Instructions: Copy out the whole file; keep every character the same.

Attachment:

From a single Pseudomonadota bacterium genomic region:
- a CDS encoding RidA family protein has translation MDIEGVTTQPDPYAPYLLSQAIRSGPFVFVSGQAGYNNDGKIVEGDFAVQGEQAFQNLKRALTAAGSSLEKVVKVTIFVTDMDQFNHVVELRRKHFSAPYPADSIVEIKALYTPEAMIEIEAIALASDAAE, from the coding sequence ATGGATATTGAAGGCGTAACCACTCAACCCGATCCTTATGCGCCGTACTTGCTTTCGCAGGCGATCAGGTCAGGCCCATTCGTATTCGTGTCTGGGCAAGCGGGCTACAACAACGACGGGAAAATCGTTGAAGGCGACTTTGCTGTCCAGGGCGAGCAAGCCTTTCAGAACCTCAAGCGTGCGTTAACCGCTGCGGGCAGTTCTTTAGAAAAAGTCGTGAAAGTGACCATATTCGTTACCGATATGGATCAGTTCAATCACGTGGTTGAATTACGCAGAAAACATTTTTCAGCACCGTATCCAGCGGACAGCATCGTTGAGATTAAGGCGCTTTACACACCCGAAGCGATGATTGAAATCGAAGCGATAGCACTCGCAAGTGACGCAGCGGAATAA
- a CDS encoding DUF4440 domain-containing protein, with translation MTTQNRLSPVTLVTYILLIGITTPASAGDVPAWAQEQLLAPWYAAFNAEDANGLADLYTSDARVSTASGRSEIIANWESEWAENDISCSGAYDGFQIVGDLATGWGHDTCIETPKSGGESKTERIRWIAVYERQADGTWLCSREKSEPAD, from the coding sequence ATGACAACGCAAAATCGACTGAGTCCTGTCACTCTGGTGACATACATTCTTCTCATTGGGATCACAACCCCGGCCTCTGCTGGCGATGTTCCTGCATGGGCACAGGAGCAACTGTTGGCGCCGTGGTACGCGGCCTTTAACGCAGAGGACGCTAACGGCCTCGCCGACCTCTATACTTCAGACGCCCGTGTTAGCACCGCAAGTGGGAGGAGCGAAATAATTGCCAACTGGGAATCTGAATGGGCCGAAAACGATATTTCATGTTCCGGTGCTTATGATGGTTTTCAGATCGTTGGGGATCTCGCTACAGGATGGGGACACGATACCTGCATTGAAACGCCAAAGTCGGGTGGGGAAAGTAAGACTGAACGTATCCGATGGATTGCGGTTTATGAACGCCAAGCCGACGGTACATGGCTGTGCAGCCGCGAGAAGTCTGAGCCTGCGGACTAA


From a single Pseudomonadota bacterium genomic region:
- a CDS encoding RidA family protein has translation MDIEGVTTQPDPYAPYLLSQAIRSGPFVFVSGQAGYNNDGKIVEGDFAVQGEQAFQNLKRALTAAGSSLEKVVKVTIFVTDMDQFNHVVELRRKHFSAPYPADSIVEIKALYTPEAMIEIEAIALASDAAE, from the coding sequence ATGGATATTGAAGGCGTAACCACTCAACCCGATCCTTATGCGCCGTACTTGCTTTCGCAGGCGATCAGGTCAGGCCCATTCGTATTCGTGTCTGGGCAAGCGGGCTACAACAACGACGGGAAAATCGTTGAAGGCGACTTTGCTGTCCAGGGCGAGCAAGCCTTTCAGAACCTCAAGCGTGCGTTAACCGCTGCGGGCAGTTCTTTAGAAAAAGTCGTGAAAGTGACCATATTCGTTACCGATATGGATCAGTTCAATCACGTGGTTGAATTACGCAGAAAACATTTTTCAGCACCGTATCCAGCGGACAGCATCGTTGAGATTAAGGCGCTTTACACACCCGAAGCGATGATTGAAATCGAAGCGATAGCACTCGCAAGTGACGCAGCGGAATAA
- a CDS encoding DUF4440 domain-containing protein, with translation MTTQNRLSPVTLVTYILLIGITTPASAGDVPAWAQEQLLAPWYAAFNAEDANGLADLYTSDARVSTASGRSEIIANWESEWAENDISCSGAYDGFQIVGDLATGWGHDTCIETPKSGGESKTERIRWIAVYERQADGTWLCSREKSEPAD, from the coding sequence ATGACAACGCAAAATCGACTGAGTCCTGTCACTCTGGTGACATACATTCTTCTCATTGGGATCACAACCCCGGCCTCTGCTGGCGATGTTCCTGCATGGGCACAGGAGCAACTGTTGGCGCCGTGGTACGCGGCCTTTAACGCAGAGGACGCTAACGGCCTCGCCGACCTCTATACTTCAGACGCCCGTGTTAGCACCGCAAGTGGGAGGAGCGAAATAATTGCCAACTGGGAATCTGAATGGGCCGAAAACGATATTTCATGTTCCGGTGCTTATGATGGTTTTCAGATCGTTGGGGATCTCGCTACAGGATGGGGACACGATACCTGCATTGAAACGCCAAAGTCGGGTGGGGAAAGTAAGACTGAACGTATCCGATGGATTGCGGTTTATGAACGCCAAGCCGACGGTACATGGCTGTGCAGCCGCGAGAAGTCTGAGCCTGCGGACTAA